HEINOUS OR HARMLESS – HAIRCUT

I came across this scenario on a message board that I frequent and was wondering what my readers would have to say about it. Personally I think this is heinous, but I don’t know what I would do to make the mother understand how much her behaviour bothered me. What do you think?

My mother, who I have always had a difficult relationship with though it’s been at least better in recent years, came over to visit this afternoon, said she was taking my 2 year old daughter grocery shopping with her, but actually took her for a haircut.

She did not ask me today if she could. She did ask me at least a dozen times over the past few months though and each time I said emphatically NO!

I hate the haircut, but that’s the least of it. I am furious with this violation of trust. I told my mother straight out I was angry, she just grinned from ear to ear and said over and over to nobody in particular how fantastic my little girl looks now. I am so filled with rage. Yes, it’s just hair. Yes, it will grow back. I know that.

I wanted to be the one to take my precious little girl for her first haircut and now that has been stolen from me. Okay, even that is not the end of the world. We will have other firsts and special times. But the bottom line is my mother has proven herself to be someone whom I simply cannot trust at all and who simply does not give a hoot about my feelings. The smug look on her face when she walked out of here today absolutely turned my stomach. I don’t know what more to say to her, or what to do. She doesn’t care. Now here it is a couple hours before Shabbat and all I can do is sit here shaking with rage and hurt. She was planning to come over and visit tomorrow. I feel like latching the door and not letting her in.

Bookmark and Share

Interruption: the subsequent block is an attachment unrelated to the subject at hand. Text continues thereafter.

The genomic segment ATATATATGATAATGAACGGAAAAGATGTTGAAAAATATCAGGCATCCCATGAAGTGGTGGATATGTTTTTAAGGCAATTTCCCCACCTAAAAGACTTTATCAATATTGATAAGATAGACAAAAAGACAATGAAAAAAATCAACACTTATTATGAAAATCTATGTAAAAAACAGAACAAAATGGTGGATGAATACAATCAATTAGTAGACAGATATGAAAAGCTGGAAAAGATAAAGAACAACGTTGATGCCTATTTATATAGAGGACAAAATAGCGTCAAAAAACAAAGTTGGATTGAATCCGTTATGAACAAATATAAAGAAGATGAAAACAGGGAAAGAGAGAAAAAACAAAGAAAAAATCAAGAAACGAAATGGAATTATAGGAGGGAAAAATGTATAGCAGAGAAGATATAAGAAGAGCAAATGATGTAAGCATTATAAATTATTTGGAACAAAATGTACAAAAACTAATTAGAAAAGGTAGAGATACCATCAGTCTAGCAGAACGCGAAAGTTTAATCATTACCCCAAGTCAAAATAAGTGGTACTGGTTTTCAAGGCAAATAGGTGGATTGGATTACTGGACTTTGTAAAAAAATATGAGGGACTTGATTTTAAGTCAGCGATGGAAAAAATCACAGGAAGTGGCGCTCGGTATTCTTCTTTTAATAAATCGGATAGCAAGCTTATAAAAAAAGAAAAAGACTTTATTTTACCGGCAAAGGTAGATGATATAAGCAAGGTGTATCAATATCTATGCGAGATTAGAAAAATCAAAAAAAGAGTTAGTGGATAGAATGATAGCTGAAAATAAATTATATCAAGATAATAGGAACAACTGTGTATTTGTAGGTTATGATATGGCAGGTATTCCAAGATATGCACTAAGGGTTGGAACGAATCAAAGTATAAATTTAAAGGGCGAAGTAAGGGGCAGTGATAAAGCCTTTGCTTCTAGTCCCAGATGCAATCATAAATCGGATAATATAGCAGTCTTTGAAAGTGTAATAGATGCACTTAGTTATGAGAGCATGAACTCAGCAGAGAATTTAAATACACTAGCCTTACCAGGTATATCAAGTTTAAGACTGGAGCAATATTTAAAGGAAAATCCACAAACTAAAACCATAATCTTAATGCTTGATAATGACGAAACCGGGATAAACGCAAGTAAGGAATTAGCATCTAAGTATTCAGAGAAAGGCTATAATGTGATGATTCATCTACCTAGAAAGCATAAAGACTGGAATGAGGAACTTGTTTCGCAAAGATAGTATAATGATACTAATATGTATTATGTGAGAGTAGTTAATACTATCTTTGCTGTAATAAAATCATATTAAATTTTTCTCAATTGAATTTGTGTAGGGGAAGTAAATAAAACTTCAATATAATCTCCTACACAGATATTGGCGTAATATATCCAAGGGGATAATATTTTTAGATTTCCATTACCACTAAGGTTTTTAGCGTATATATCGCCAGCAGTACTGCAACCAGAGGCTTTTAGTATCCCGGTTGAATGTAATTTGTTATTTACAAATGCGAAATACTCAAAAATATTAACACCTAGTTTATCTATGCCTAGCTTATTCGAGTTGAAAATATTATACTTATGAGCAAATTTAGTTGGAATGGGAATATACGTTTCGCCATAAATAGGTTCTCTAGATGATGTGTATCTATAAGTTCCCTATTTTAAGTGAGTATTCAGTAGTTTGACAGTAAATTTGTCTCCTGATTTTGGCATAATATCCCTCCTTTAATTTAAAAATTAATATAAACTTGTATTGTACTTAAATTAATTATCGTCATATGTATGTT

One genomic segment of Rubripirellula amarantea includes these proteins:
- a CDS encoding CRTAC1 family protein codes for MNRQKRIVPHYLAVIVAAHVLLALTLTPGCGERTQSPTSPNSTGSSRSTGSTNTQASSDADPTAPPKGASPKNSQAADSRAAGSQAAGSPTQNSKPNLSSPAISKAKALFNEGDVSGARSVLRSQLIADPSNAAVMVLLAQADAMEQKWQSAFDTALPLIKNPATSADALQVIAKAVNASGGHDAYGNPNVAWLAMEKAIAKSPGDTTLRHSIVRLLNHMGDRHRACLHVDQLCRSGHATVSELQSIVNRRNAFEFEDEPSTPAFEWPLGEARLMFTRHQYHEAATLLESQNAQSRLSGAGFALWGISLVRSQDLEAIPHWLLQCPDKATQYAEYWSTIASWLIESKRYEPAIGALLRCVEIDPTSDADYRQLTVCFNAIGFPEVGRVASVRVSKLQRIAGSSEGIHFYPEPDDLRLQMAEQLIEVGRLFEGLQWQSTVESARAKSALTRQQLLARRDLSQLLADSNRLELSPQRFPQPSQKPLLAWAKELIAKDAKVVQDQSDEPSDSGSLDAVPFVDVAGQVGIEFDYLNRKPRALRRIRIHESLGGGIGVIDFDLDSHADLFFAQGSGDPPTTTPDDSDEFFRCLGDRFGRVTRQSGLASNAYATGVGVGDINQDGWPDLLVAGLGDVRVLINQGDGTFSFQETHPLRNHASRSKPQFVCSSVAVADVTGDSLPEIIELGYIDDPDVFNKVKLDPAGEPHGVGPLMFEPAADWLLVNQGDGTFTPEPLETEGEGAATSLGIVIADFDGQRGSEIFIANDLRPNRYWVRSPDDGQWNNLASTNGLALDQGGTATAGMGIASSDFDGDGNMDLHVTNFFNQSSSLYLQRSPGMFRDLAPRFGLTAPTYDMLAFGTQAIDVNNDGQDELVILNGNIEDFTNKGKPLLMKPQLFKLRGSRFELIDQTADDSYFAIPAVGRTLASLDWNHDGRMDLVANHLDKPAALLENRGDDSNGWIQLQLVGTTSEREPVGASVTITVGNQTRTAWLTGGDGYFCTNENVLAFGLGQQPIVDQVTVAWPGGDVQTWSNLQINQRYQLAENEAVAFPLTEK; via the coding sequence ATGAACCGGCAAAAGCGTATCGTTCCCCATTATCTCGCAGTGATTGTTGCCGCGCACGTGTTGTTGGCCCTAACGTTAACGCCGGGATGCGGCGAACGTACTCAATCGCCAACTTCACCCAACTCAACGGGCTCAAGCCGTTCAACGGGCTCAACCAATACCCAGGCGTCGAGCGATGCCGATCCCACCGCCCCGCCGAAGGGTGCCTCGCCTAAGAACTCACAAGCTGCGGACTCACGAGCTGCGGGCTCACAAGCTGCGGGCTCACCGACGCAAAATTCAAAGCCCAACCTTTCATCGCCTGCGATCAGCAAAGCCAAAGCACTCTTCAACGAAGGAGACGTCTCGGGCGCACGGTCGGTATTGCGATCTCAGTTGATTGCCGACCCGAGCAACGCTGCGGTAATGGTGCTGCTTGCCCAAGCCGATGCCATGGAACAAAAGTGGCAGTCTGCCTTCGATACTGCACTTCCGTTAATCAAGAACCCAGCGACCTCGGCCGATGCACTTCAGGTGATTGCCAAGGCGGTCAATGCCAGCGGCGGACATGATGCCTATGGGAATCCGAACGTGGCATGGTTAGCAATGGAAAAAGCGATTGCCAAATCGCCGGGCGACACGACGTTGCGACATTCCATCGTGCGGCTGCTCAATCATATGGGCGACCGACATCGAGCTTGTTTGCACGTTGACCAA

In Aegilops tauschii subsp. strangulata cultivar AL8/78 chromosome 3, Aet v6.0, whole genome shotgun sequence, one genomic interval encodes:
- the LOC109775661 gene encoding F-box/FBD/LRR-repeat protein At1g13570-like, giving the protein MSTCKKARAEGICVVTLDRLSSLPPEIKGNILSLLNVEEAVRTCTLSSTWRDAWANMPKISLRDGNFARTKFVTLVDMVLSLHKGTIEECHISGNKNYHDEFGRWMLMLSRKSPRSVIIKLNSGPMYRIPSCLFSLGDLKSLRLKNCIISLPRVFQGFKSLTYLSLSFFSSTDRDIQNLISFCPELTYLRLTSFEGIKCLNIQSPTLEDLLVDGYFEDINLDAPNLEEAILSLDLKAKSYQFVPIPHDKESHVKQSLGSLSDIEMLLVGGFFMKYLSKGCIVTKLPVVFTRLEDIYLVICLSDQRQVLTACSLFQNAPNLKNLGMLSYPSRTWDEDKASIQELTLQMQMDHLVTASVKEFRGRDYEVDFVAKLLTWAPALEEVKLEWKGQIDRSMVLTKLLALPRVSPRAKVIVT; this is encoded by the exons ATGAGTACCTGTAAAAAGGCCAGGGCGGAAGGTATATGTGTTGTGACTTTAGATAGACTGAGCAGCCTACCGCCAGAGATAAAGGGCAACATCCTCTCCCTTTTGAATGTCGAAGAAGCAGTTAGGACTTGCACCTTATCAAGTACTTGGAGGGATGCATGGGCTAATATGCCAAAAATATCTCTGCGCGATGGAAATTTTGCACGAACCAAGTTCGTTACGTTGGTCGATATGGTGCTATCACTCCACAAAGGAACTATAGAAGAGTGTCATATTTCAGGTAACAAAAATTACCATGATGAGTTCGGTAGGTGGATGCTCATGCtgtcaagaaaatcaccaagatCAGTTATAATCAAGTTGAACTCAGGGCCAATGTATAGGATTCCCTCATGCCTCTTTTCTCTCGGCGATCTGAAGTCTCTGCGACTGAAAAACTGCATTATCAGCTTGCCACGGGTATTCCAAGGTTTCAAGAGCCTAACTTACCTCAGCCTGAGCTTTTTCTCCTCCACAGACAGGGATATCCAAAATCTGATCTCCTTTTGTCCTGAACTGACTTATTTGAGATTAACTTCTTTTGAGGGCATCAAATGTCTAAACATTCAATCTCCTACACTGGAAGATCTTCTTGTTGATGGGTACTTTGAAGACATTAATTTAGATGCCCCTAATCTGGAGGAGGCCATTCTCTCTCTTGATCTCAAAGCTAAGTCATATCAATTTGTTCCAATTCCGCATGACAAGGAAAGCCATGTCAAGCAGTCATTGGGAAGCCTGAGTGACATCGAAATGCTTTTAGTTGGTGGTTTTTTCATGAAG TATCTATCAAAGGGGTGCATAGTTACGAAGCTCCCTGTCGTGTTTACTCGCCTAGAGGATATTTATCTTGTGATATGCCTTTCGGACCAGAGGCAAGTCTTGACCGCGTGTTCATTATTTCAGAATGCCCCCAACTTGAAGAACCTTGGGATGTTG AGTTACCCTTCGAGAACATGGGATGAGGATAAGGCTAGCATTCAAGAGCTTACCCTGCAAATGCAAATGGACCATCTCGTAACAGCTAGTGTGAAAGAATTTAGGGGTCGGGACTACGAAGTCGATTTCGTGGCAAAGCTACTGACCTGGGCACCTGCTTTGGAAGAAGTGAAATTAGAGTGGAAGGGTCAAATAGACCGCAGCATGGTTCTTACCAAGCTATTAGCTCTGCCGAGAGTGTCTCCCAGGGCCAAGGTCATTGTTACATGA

Post Written by

45 Comments

  1. shualah elisheva says:

    absolutely heinous. absolutely. i am aghast. likely this mother has exhibited similar behavioral patterns before – and the sad thing is, my experience with such individuals says that there is almost nothing to be done except limit contact.

    adult, rational discussion is a wonderful tool, but it only works between – you guessed it – rational people.

    my heart aches for this woman. fear she has some tough emotional times ahead.

  2. Mark says:

    Heinous, *VERY* heinous. For a few reasons:

    * The parent decides for very young children (unless that parent has been declared unfit, of course).
    * The mother-daughter relationship ought to include trust.
    * This grandmother runs the risk of never being permitted to be alone with her grandchildren. Is that worth it for a stupid haircut for a 2-year old?

  3. fille says:

    Well, this grandmother just showed that she could not be left alone with her granddaughter.

    So: don’t leave her alone with granddaughter any more.

    A swiss author reports that his grandmother had him have a briss without the consent of his mother (who was jewish by descent, but not by religion). That’s even worse (although it might be considered a mitzwah)…

    • mekubal says: